Rickets: Disorders caused by interruption of BONE MINERALIZATION manifesting as OSTEOMALACIA in adults and characteristic deformities in infancy and childhood due to disturbances in normal BONE FORMATION. The mineralization process may be interrupted by disruption of VITAMIN D; PHOSPHORUS; or CALCIUM homeostasis, resulting from dietary deficiencies, or acquired, or inherited metabolic, or hormonal disturbances.Familial Hypophosphatemic Rickets: A hereditary disorder characterized by HYPOPHOSPHATEMIA; RICKETS; OSTEOMALACIA; renal defects in phosphate reabsorption and vitamin D metabolism; and growth retardation. Autosomal and X-linked dominant and recessive variants have been reported.Hypophosphatemia, Familial: An inherited condition of abnormally low serum levels of PHOSPHATES (below 1 mg/liter) which can occur in a number of genetic diseases with defective reabsorption of inorganic phosphorus by the PROXIMAL RENAL TUBULES. This leads to phosphaturia, HYPOPHOSPHATEMIA, and disturbances of cellular and organ functions such as those in X-LINKED HYPOPHOSPHATEMIC RICKETS; OSTEOMALACIA; and FANCONI SYNDROME.PHEX Phosphate Regulating Neutral Endopeptidase: A membrane-bound metalloendopeptidase that may play a role in the degradation or activation of a variety of PEPTIDE HORMONES and INTERCELLULAR SIGNALING PEPTIDES AND PROTEINS. Genetic mutations that result in loss of function of this protein are a cause of HYPOPHOSPHATEMIC RICKETS, X-LINKED DOMINANT.Osteomalacia: Disorder caused by an interruption of the mineralization of organic bone matrix leading to bone softening, bone pain, and weakness. It is the adult form of rickets resulting from disruption of VITAMIN D; PHOSPHORUS; or CALCIUM homeostasis.Sodium-Phosphate Cotransporter Proteins, Type IIc: A non-electrogenic sodium-dependent phosphate transporter. It is found primarily in apical membranes of PROXIMAL RENAL TUBULES.Hypophosphatemia: A condition of an abnormally low level of PHOSPHATES in the blood.Genetic Diseases, X-Linked: Genetic diseases that are linked to gene mutations on the X CHROMOSOME in humans (X CHROMOSOME, HUMAN) or the X CHROMOSOME in other species. Included here are animal models of human X-linked diseases.Rickets, Hypophosphatemic: A disorder characterized by HYPOPHOSPHATEMIA; RICKETS; OSTEOMALACIA; resulting from lack of phosphate reabsorption by the kidneys and possible defects in vitamin D metabolism.Hypercalciuria: Excretion of abnormally high level of CALCIUM in the URINE, greater than 4 mg/kg/day.Hypocalcemia: Reduction of the blood calcium below normal. Manifestations include hyperactive deep tendon reflexes, Chvostek's sign, muscle and abdominal cramps, and carpopedal spasm. (Dorland, 27th ed)Vitamin D Deficiency: A nutritional condition produced by a deficiency of VITAMIN D in the diet, insufficient production of vitamin D in the skin, inadequate absorption of vitamin D from the diet, or abnormal conversion of vitamin D to its bioactive metabolites. It is manifested clinically as RICKETS in children and OSTEOMALACIA in adults. (From Cecil Textbook of Medicine, 19th ed, p1406)Vitamin D: A vitamin that includes both CHOLECALCIFEROLS and ERGOCALCIFEROLS, which have the common effect of preventing or curing RICKETS in animals. It can also be viewed as a hormone since it can be formed in SKIN by action of ULTRAVIOLET RAYS upon the precursors, 7-dehydrocholesterol and ERGOSTEROL, and acts on VITAMIN D RECEPTORS to regulate CALCIUM in opposition to PARATHYROID HORMONE.Hydroxycholecalciferols: Hydroxy analogs of vitamin D 3; (CHOLECALCIFEROL); including CALCIFEDIOL; CALCITRIOL; and 24,25-DIHYDROXYVITAMIN D 3.Phosphates: Inorganic salts of phosphoric acid.Phosphorus: A non-metal element that has the atomic symbol P, atomic number 15, and atomic weight 31. It is an essential element that takes part in a broad variety of biochemical reactions.Alkaline Phosphatase: An enzyme that catalyzes the conversion of an orthophosphoric monoester and water to an alcohol and orthophosphate. EC 3.1.3.1.25-Hydroxyvitamin D 2: 9,10-Secoergosta-5,7,10(19),22-tetraene-3,25-diol. Biologically active metabolite of vitamin D2 which is more active in curing rickets than its parent. The compound is believed to attach to the same receptor as vitamin D2 and 25-hydroxyvitamin D3.Nephrocalcinosis: A condition characterized by calcification of the renal tissue itself. It is usually seen in distal RENAL TUBULAR ACIDOSIS with calcium deposition in the DISTAL KIDNEY TUBULES and the surrounding interstitium. Nephrocalcinosis causes RENAL INSUFFICIENCY.Calcitriol: The physiologically active form of vitamin D. It is formed primarily in the kidney by enzymatic hydroxylation of 25-hydroxycholecalciferol (CALCIFEDIOL). Its production is stimulated by low blood calcium levels and parathyroid hormone. Calcitriol increases intestinal absorption of calcium and phosphorus, and in concert with parathyroid hormone increases bone resorption.Ergocalciferols: Derivatives of ERGOSTEROL formed by ULTRAVIOLET RAYS breaking of the C9-C10 bond. They differ from CHOLECALCIFEROL in having a double bond between C22 and C23 and a methyl group at C24.25-Hydroxyvitamin D3 1-alpha-Hydroxylase: A mitochondrial cytochrome P450 enzyme that catalyzes the 1-alpha-hydroxylation of 25-hydroxyvitamin D3 (also known as 25-hydroxycholecalciferol) in the presence of molecular oxygen and NADPH-FERRIHEMOPROTEIN REDUCTASE. This enzyme, encoded by CYP27B1 gene, converts 25-hydroxyvitamin D3 to 1-alpha,25-dihydroxyvitamin D3 which is the active form of VITAMIN D in regulating bone growth and calcium metabolism. This enzyme is also active on plant 25-hydroxyvitamin D2 (ergocalciferol).Cholecalciferol: Derivative of 7-dehydroxycholesterol formed by ULTRAVIOLET RAYS breaking of the C9-C10 bond. It differs from ERGOCALCIFEROL in having a single bond between C22 and C23 and lacking a methyl group at C24.Receptors, Calcitriol: Proteins, usually found in the cytoplasm, that specifically bind calcitriol, migrate to the nucleus, and regulate transcription of specific segments of DNA with the participation of D receptor interacting proteins (called DRIP). Vitamin D is converted in the liver and kidney to calcitriol and ultimately acts through these receptors.Fanconi Syndrome: A hereditary or acquired form of generalized dysfunction of the PROXIMAL KIDNEY TUBULE without primary involvement of the KIDNEY GLOMERULUS. It is usually characterized by the tubular wasting of nutrients and salts (GLUCOSE; AMINO ACIDS; PHOSPHATES; and BICARBONATES) resulting in HYPOKALEMIA; ACIDOSIS; HYPERCALCIURIA; and PROTEINURIA.Cod Liver Oil: Oil obtained from fresh livers of the cod family, Gadidae. It is a source of VITAMIN A and VITAMIN D.Microradiography: Production of a radiographic image of a small or very thin object on fine-grained photographic film under conditions which permit subsequent microscopic examination or enlargement of the radiograph at linear magnifications of up to several hundred and with a resolution approaching the resolving power of the photographic emulsion (about 1000 lines per millimeter).Infant Nutrition Disorders: Disorders caused by nutritional imbalance, either overnutrition or undernutrition, occurring in infants ages 1 month to 24 months.Lions: Large, chiefly nocturnal mammals of the cat family FELIDAE, species Panthera leo. They are found in Africa and southern Asia.Calcification, Physiologic: Process by which organic tissue becomes hardened by the physiologic deposit of calcium salts.Fibroblast Growth Factors: A family of small polypeptide growth factors that share several common features including a strong affinity for HEPARIN, and a central barrel-shaped core region of 140 amino acids that is highly homologous between family members. Although originally studied as proteins that stimulate the growth of fibroblasts this distinction is no longer a requirement for membership in the fibroblast growth factor family.Genu Valgum: An inward slant of the thigh in which the knees are close together and the ankles far apart. Genu valgum can develop due to skeletal and joint dysplasias (e.g., OSTEOARTHRITIS; HURLER SYNDROME); and malnutrition (e.g., RICKETS; FLUORIDE POISONING).Sunlight: Irradiation directly from the sun.Cystinosis: A metabolic disease characterized by the defective transport of CYSTINE across the lysosomal membrane due to mutation of a membrane protein cystinosin. This results in cystine accumulation and crystallization in the cells causing widespread tissue damage. In the KIDNEY, nephropathic cystinosis is a common cause of RENAL FANCONI SYNDROME.Dihydroxycholecalciferols: Cholecalciferols substituted with two hydroxy groups in any position.Electronic Mail: Messages between computer users via COMPUTER COMMUNICATION NETWORKS. This feature duplicates most of the features of paper mail, such as forwarding, multiple copies, and attachments of images and other file types, but with a speed advantage. The term also refers to an individual message sent in this way.Food Dispensers, Automatic: Mechanical food dispensing machines.Editorial Policies: The guidelines and policy statements set forth by the editor(s) or editorial board of a publication.Authorship: The profession of writing. Also the identity of the writer as the creator of a literary production.Periodicals as Topic: A publication issued at stated, more or less regular, intervals.Postal Service: The functions and activities carried out by the U.S. Postal Service, foreign postal services, and private postal services such as Federal Express.Internet: A loose confederation of computer communication networks around the world. The networks that make up the Internet are connected through several backbone networks. The Internet grew out of the US Government ARPAnet project and was designed to facilitate information exchange.Encyclopedias as Topic: Works containing information articles on subjects in every field of knowledge, usually arranged in alphabetical order, or a similar work limited to a special field or subject. (From The ALA Glossary of Library and Information Science, 1983)Forehead: The part of the face above the eyes.Skin Pigmentation: Coloration of the skin.Ultraviolet Rays: That portion of the electromagnetic spectrum immediately below the visible range and extending into the x-ray frequencies. The longer wavelengths (near-UV or biotic or vital rays) are necessary for the endogenous synthesis of vitamin D and are also called antirachitic rays; the shorter, ionizing wavelengths (far-UV or abiotic or extravital rays) are viricidal, bactericidal, mutagenic, and carcinogenic and are used as disinfectants.Hyperparathyroidism: A condition of abnormally elevated output of PARATHYROID HORMONE (or PTH) triggering responses that increase blood CALCIUM. It is characterized by HYPERCALCEMIA and BONE RESORPTION, eventually leading to bone diseases. PRIMARY HYPERPARATHYROIDISM is caused by parathyroid HYPERPLASIA or PARATHYROID NEOPLASMS. SECONDARY HYPERPARATHYROIDISM is increased PTH secretion in response to HYPOCALCEMIA, usually caused by chronic KIDNEY DISEASES.Parathyroid Glands: Two pairs of small oval-shaped glands located in the front and the base of the NECK and adjacent to the two lobes of THYROID GLAND. They secrete PARATHYROID HORMONE that regulates the balance of CALCIUM; PHOSPHORUS; and MAGNESIUM in the body.Hypoparathyroidism: A condition caused by a deficiency of PARATHYROID HORMONE (or PTH). It is characterized by HYPOCALCEMIA and hyperphosphatemia. Hypocalcemia leads to TETANY. The acquired form is due to removal or injuries to the PARATHYROID GLANDS. The congenital form is due to mutations of genes, such as TBX1; (see DIGEORGE SYNDROME); CASR encoding CALCIUM-SENSING RECEPTOR; or PTH encoding parathyroid hormone.Hyperparathyroidism, Primary: A condition of abnormally elevated output of PARATHYROID HORMONE due to parathyroid HYPERPLASIA or PARATHYROID NEOPLASMS. It is characterized by the combination of HYPERCALCEMIA, phosphaturia, elevated renal 1,25-DIHYDROXYVITAMIN D3 synthesis, and increased BONE RESORPTION.Organizations, Nonprofit: Organizations which are not operated for a profit and may be supported by endowments or private contributions.Food: Any substances taken in by the body that provide nourishment.Voluntary Health Agencies: Non-profit organizations concerned with various aspects of health, e.g., education, promotion, treatment, services, etc.Eating Disorders: A group of disorders characterized by physiological and psychological disturbances in appetite or food intake.Food Habits: Acquired or learned food preferences.Foundations: Organizations established by endowments with provision for future maintenance.Eating: The consumption of edible substances.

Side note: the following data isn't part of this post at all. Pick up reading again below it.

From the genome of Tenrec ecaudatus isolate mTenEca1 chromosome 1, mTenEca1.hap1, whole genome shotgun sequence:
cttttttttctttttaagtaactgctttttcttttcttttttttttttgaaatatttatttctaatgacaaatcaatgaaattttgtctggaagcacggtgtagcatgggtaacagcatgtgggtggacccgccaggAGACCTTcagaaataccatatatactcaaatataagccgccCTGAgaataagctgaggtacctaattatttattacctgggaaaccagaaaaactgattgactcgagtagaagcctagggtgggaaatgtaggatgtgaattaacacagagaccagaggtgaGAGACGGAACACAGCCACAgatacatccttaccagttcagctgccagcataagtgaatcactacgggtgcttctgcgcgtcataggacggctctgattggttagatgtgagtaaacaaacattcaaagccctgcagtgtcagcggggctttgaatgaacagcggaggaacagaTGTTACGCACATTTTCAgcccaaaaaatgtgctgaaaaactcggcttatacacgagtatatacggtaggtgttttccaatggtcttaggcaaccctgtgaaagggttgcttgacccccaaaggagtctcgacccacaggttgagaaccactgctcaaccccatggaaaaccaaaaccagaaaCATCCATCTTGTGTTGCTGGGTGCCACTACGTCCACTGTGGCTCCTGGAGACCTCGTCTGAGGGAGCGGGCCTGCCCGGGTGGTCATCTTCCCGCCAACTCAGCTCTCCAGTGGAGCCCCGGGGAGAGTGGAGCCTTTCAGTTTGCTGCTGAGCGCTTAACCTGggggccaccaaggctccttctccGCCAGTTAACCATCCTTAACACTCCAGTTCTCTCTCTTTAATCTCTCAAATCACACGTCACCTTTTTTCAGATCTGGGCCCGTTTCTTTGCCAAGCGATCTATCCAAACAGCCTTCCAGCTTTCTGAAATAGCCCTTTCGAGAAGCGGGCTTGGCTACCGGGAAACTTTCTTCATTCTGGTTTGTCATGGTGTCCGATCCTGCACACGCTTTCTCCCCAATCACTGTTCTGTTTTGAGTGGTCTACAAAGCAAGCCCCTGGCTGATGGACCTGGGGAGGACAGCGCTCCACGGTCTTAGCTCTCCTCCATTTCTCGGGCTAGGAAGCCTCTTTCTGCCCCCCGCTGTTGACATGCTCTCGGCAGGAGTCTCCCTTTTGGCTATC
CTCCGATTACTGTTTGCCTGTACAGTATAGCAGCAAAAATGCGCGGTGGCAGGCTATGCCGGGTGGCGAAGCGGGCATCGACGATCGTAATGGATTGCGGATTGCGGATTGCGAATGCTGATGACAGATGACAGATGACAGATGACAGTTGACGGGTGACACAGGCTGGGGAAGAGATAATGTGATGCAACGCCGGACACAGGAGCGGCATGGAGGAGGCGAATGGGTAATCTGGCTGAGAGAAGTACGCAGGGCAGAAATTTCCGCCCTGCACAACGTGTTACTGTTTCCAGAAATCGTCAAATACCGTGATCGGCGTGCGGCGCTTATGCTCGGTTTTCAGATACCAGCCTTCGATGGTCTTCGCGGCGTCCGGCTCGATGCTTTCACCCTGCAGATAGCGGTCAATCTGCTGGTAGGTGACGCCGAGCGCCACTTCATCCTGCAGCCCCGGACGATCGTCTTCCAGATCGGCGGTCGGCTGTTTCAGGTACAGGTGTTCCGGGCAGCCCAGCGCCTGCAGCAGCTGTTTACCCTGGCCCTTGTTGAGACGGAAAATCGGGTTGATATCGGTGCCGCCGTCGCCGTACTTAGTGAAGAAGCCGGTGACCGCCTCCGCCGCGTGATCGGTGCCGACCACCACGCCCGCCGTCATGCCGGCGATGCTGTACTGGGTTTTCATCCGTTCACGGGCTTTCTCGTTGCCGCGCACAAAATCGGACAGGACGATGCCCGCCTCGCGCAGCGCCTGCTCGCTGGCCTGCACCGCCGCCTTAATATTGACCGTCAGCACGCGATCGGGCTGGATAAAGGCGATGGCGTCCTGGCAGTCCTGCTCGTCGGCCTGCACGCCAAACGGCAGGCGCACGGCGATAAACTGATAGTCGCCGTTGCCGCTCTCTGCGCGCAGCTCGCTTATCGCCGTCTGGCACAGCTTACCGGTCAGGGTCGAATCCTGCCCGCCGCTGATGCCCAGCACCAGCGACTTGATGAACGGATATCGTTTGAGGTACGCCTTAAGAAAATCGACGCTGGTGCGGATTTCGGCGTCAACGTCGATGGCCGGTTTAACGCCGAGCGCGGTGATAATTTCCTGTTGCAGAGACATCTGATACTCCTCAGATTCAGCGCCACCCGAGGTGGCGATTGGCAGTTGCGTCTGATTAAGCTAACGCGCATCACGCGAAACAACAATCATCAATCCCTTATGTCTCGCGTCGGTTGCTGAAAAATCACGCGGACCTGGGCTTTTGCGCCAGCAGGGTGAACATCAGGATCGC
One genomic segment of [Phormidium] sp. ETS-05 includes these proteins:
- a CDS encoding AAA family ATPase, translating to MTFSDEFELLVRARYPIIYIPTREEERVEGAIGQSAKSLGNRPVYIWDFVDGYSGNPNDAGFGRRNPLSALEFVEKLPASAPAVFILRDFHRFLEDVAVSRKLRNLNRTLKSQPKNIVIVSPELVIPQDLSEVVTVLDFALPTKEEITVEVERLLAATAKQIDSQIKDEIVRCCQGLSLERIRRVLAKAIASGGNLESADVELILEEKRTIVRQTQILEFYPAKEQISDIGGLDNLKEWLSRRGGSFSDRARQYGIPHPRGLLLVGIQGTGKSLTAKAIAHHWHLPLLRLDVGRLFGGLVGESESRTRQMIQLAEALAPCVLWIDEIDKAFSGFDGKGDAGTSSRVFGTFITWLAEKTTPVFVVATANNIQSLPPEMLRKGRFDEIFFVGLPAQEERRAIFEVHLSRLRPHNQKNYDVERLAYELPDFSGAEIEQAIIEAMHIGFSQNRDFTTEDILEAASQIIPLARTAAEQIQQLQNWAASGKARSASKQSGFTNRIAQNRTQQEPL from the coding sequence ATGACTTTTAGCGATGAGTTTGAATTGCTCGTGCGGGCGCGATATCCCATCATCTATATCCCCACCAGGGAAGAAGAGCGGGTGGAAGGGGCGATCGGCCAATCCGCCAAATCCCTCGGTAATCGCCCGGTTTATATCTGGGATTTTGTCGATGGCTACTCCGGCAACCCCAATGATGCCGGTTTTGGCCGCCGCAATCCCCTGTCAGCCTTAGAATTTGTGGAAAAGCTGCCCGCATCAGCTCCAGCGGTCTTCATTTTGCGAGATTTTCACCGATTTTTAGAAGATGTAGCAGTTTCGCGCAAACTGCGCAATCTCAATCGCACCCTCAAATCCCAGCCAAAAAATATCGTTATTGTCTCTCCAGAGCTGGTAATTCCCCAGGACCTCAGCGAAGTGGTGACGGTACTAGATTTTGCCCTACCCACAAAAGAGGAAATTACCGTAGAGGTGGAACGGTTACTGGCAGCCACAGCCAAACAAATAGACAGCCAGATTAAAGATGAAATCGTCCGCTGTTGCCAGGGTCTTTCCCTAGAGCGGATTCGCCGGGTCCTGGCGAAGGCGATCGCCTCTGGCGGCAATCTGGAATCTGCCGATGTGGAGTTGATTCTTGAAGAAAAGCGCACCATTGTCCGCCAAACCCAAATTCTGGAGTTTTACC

• For a more complete review of nutritional rickets and its management, please refer to the recent publication in Endocrinology and Metabolism Clinics of North America on the topic. (aappublications.org)